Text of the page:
A patient is considered to be at increased risk for lung resection with predicted postoperative values for either FEV1 or DLCO <40 percent predicted. Nakahara et al. (10) found that patients with a ppoFEV1 ≥40% had no or minor post-resection respiratory complications. Major respiratory complications were only seen in the subgroup with ppoFEV1 ≤40% and patients with ppoFEV1 ≤30% required postoperative mechanical ventilatory support. The use of epidural analgesia has decreased the incidence of complications in the high-risk group

The European Respiratory Society and the European Society of Thoracic Surgery (ERS/ESTS) advise that the cutoff value for predicted postoperative FEV1 or DLCO may be lowered to 30 percent rather than 40 percent, due to improvements in surgical technique and the belief that removal of hyperinflated, poorly functioning lung tissue during surgery ameliorates the calculated loss in lung function through a “lung volume reduction effect” (15,16). However, evaluation with cardiopulmonary exercise testing (CPET) is needed prior to making a final decision on operability.

5.4. Exercise tests

5.4.1. Formal cardiopulmonary exercise tests

Exercise tests are thought to mimic the postoperative increase in oxygen consumption and have been used to select patients at high risk of cardiopulmonary complications after thoracic, but also abdominal surgery. The aim of exercise tests is to stress the whole cardiopulmonary system and estimate the physiological reserve that may be available after lung resection. The most used and best validated exercise parameter is V’O2, max. In the literature, V’O2, max appears to be a very strong predictor of postoperative complications, as well as a good predictor of long-term post-operative exercise capacity.

Patients with a preoperative V’O2, max of 15 to 20 mL/kg/min can undergo curative-intent lung cancer surgery with an acceptably low mortality rate. In several case series, patients with a V’O2, max of ≤ 10 mL/kg/min had a very high risk for postoperative death (3,16).

Interpreting the VO2 Max
20 ml/kg/min or "/ 15ml/kg/min - No increased risk of complications or death.
and FEV1 "/40% predicted

<15ml/kg/min - High Risk

<10ml/kg/min - 40-50% mortality consider non surgical treatment

Table 3.

5.5. Low technology exercise tests

Formal CPET with VO2‘max measurements may not be readily available in all centres. Therefore, low-technology tests have been used to evaluate fitness before lung resection, including the 6-min walk test (6MWT), the shuttle test and the stair climbing test.

5.5.1. 6MWT

The 6MWT is the most used low-technology test, but the distance walked does not correlate with the VO2, max in all (especially in fit) patients. Moreover, post-operative complications have been found to be associated with the distance walked in some but not all studies. As a result, the 6MWT is not recommended to select patients for lung resection (3,19).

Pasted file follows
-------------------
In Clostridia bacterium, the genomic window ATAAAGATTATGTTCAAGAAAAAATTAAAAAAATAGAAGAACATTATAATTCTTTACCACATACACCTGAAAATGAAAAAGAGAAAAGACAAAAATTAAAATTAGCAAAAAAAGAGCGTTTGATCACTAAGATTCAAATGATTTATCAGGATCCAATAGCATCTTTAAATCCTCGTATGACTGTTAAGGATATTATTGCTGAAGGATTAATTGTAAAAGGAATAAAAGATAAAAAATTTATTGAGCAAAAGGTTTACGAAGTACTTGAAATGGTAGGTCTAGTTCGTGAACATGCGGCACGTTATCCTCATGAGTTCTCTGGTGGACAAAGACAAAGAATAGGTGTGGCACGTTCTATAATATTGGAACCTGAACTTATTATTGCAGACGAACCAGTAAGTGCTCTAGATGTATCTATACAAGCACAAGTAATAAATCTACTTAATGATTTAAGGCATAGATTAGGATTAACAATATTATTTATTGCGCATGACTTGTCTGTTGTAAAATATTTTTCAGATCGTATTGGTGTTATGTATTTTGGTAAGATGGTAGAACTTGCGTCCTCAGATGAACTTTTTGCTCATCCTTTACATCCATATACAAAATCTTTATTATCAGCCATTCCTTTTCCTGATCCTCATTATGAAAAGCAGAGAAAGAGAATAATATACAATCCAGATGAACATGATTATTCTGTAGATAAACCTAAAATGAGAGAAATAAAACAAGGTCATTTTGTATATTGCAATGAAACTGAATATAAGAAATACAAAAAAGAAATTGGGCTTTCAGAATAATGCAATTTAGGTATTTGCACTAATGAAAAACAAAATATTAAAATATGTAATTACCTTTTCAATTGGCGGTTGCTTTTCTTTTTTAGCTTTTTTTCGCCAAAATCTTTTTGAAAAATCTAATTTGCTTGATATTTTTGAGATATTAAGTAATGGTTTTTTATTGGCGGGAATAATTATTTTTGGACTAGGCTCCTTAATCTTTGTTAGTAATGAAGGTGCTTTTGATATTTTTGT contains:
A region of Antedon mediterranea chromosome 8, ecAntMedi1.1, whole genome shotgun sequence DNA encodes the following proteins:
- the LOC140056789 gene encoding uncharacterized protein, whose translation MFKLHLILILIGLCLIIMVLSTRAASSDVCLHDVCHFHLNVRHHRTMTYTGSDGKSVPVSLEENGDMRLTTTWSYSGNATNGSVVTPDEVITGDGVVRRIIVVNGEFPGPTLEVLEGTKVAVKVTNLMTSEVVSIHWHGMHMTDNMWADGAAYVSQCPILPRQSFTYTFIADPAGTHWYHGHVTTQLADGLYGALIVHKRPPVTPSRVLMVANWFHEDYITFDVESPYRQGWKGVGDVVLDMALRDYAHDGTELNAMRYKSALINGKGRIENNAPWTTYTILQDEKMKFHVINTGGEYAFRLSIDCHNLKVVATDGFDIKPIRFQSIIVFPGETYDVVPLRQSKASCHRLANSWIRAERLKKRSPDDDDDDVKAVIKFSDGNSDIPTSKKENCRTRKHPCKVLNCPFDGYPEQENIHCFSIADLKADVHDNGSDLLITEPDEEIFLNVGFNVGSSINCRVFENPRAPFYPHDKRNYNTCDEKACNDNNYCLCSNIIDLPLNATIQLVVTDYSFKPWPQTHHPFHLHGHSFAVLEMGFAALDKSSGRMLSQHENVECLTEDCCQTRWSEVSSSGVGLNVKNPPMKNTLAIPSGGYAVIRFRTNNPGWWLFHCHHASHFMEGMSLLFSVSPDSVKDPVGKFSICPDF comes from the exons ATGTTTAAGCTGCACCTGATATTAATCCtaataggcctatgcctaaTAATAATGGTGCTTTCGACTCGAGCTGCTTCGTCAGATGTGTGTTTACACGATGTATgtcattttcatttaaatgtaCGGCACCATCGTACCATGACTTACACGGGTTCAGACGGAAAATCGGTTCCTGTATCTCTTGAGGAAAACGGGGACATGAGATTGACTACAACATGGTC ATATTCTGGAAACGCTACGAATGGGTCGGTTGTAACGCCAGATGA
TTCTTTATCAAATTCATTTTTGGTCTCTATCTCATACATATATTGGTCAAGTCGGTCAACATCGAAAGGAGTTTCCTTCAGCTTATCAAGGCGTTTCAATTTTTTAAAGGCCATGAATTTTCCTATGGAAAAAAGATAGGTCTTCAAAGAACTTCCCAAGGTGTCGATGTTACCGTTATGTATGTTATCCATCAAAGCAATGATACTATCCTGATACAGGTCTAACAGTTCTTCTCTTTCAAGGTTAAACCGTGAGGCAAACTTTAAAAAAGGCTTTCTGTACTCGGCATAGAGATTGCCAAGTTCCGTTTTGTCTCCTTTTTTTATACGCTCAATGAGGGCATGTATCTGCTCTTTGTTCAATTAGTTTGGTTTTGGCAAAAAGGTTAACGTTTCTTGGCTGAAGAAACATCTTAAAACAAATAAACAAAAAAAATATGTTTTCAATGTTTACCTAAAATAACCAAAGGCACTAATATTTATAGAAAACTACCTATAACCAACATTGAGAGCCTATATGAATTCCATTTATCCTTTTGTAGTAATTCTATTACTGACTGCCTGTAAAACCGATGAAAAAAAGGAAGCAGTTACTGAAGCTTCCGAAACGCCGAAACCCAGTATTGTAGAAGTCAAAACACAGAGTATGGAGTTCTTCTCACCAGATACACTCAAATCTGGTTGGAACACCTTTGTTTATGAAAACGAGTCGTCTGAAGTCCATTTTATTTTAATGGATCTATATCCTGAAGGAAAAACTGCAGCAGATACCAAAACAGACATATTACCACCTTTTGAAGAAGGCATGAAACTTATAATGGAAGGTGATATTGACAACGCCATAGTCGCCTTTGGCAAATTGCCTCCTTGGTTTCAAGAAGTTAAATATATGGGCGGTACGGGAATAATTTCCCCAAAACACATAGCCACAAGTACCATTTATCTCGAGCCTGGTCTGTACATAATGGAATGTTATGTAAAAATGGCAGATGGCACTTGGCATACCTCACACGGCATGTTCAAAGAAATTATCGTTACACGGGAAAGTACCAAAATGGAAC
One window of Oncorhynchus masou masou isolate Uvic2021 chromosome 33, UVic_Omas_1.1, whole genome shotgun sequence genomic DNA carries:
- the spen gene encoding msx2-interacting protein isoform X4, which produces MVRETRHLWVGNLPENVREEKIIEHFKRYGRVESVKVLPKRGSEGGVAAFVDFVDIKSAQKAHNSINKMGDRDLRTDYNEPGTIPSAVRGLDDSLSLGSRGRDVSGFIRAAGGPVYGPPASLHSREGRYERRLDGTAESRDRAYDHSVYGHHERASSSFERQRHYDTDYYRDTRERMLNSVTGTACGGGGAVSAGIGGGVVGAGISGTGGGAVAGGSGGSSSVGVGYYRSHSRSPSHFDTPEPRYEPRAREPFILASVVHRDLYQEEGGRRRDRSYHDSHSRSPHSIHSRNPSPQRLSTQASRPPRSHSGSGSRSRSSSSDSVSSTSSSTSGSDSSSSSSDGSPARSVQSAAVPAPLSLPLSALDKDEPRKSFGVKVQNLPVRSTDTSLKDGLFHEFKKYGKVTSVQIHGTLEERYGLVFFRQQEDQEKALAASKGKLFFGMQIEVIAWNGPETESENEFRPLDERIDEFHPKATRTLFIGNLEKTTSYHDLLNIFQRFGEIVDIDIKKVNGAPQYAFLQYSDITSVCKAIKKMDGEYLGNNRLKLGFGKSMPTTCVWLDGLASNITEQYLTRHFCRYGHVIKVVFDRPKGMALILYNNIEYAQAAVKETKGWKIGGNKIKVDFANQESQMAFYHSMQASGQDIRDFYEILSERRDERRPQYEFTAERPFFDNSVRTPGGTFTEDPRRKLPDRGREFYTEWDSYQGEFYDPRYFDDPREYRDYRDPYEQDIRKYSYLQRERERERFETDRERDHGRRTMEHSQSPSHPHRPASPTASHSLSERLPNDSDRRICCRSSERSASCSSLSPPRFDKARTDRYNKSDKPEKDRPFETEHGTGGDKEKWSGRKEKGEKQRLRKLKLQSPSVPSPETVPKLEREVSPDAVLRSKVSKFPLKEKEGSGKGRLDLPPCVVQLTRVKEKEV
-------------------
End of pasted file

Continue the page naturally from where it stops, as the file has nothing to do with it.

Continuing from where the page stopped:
5.5.2. Shuttle walk test

The shuttle walk test is the distance measured by walking a 10 m distance usually between two cones at a pace that is progressively increased. This test has good reproducibility and correlates well with formal cardiopulmonary exercising testing (VO2max) (44,45) Previous BTS recommendations that the inability to walk 25 shuttles classifies patients as high risk has not been reproduced by prospective study(46) Some authors report that shuttle walk distance may be useful to stratify low-risk groups (ability to walk >400 m) who would not need further formal cardiopulmonary exercise testing.(47)

5.5.3. Stair climbing test

Because calculation of VO2 max is expensive, stair climbing has been proposed as an alternative. It is commonly cited that the ability to climb five flights of stairs without stopping (20 x 6” steps) is equivalent to a VO2 max of 15 mL/kg/min, and two flights correspond to 12 mL/kg/min.] However, the data are difficult to interpret as there is a lack of standardisation of the height of the stairs, the ceiling heights, different parameters used in the assessment (eg, oxygen saturations, extent of lung resection) and different outcomes.

5.6. Blood gas tension and oxygen saturation at rest

Recent studies have shown that hypercapnia in itself is not predictive of complications after resection, particularly if patients are able to exercise adequate(28) However, such patients are often precluded because of other adverse factors—for example, postoperative FEV1 and TLCO <40% predicted.